Get the Fact

There are few things as relaxing as lounging beneath the cool shade of a tree and listening to the rustle of its leaves in a gentle breeze at the beach or even in your own yard. No one can deny the value of trees –from the air we breathe to the food we eat – for thousands of years, trees have provided sustenance to our environment.

Dubbed the ‘land of wood and water’, and home to over 300 endemic species of trees, Jamaica is now only 30% (336,000 hectares) forested lands. The rate of deforestation is about 350 hectares per year.


GOJ Intervention

Considering this, the Government of Jamaica (GOJ), through the National Environment and Planning Agency (NEPA), has reforested 1,296 hectares since 2006. They have focused on the Yallahs and Hope Bay Watershed Management Units with programmes such as the Yallahs-Hope Project (2015-2020). Under this thrust, 565 hectares were cultivated with help from the Planning Institute of Jamaica (PIOJ), Forest Conservation Fund (FCF) and the Jamaica Conservation and Development Trust (JCDT).

Recently, GOJ has doubled down on its efforts to fight climate change with programmes such as the National Tree Planting Initiative. In 2019, Prime Minister the Most Honourable Andrew Holness launched the target of three million trees (a tree for every Jamaican) in three years and, so far, over 656,600 have been distributed and planted.


Supporting the Initiative

Spearheading the tree planting programme is the Forestry Department. This is the arm of Government responsible for managing, maintaining and sustaining over 109,000 hectares of our trees and forests on crown lands. Roughly 48.56 hectares are reforested annually through initiatives of the Department.

The National Tree Planting Initiative is also supported by National Tree Planting Day. This was launched in 2003 and aims to get people involved in planting trees to reduce the effects of climate change. It is celebrated on the first Friday in October each year.

In addition to planting trees, another aim of the initiative is to raise awareness and change people’s attitudes and approach to caring for our environment.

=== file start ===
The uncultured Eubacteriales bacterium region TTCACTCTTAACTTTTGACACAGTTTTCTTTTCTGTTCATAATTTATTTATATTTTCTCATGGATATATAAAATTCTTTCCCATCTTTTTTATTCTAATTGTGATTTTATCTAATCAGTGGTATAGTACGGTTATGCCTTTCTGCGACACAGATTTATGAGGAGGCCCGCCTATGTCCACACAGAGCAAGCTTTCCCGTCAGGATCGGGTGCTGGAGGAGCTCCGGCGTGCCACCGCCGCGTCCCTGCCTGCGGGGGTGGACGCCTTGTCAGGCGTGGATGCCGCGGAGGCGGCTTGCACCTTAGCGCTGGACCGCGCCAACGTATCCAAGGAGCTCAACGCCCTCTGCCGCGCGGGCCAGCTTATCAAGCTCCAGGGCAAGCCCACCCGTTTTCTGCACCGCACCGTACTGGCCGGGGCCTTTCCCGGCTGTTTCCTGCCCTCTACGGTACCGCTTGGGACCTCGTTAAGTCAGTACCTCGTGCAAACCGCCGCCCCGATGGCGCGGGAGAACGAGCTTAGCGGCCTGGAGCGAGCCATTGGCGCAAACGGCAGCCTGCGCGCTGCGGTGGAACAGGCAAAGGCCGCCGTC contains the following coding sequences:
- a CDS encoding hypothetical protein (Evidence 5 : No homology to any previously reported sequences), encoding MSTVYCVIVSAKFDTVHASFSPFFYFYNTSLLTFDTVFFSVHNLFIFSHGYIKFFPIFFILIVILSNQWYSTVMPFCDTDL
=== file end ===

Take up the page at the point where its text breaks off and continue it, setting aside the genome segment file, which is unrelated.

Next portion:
Get Involved!

First, you need to choose the right tree for your location. Do your research and consider the growing conditions that are typical in the desired location:

  • Do you live near to the mountains or close to the sea?
  • Does it rain a lot? Is your area drought-prone, and if it is, will you be able to give it enough water?
  • What kind of soil do you have?
  • Will the space you have designated be enough for fully grown roots and branches?

Interested persons may collect free seedlings at any of the Forestry Department’s nurseries. The Rural Agricultural Development Authority (RADA) is also committed to tree planting, and the focus is mainly on growing fruit trees. Seedlings are available at the RADA Parish Offices at a cost.


How do Trees Help the Environment?

Besides their beauty and majesty, trees have very important functions, especially with climate change, these include:

  • Purifying the air
  • Preventing soil erosion
  • Improving water quality
  • Reducing evaporation
  • Moderating temperature by absorbing heat and harmful ultraviolet rays


 Interesting Facts:

  • Trees are almost immortal: Interestingly, scientists believe that trees are some of the oldest living organisms on the planet and many – diseases or disasters aside – can live for thousands of years. The oldest on record is almost 5,000 years old.
  • Trees talk: And they have quite a bit to say. Trunks tell dendrochronologists (scientists who study the rings of a tree) the age and the climate changes, as well as any disasters the tree might have experienced such as drought or volcanic activity. They warn neighbouring trees about impending danger, for example, some species release airborne chemicals to alert others. They also have systems that share nutrients with other trees.
  • They are mood enhancers: The next time your mood plummets, go for a walk in a wooded area. Besides the endorphins you produce, trees cheer you along with their own phytoncides. When inhaled, this chemical can:
    • Reduce blood pressure
    • Lower anxiety
    • Increase pain tolerance
    • Boost cancer-fighting proteins

Mitigating climate change is everybody’s business. Lessen your carbon footprint by planting a tree today.


For further information, contact:

The Forestry Department

173 Constant Spring Road

Kingston 8

Telephone: 876-618-3205




Rural Agricultural Development Authority

Hope Gardens

Kingston 6
Telephone: 876-977-1158-62






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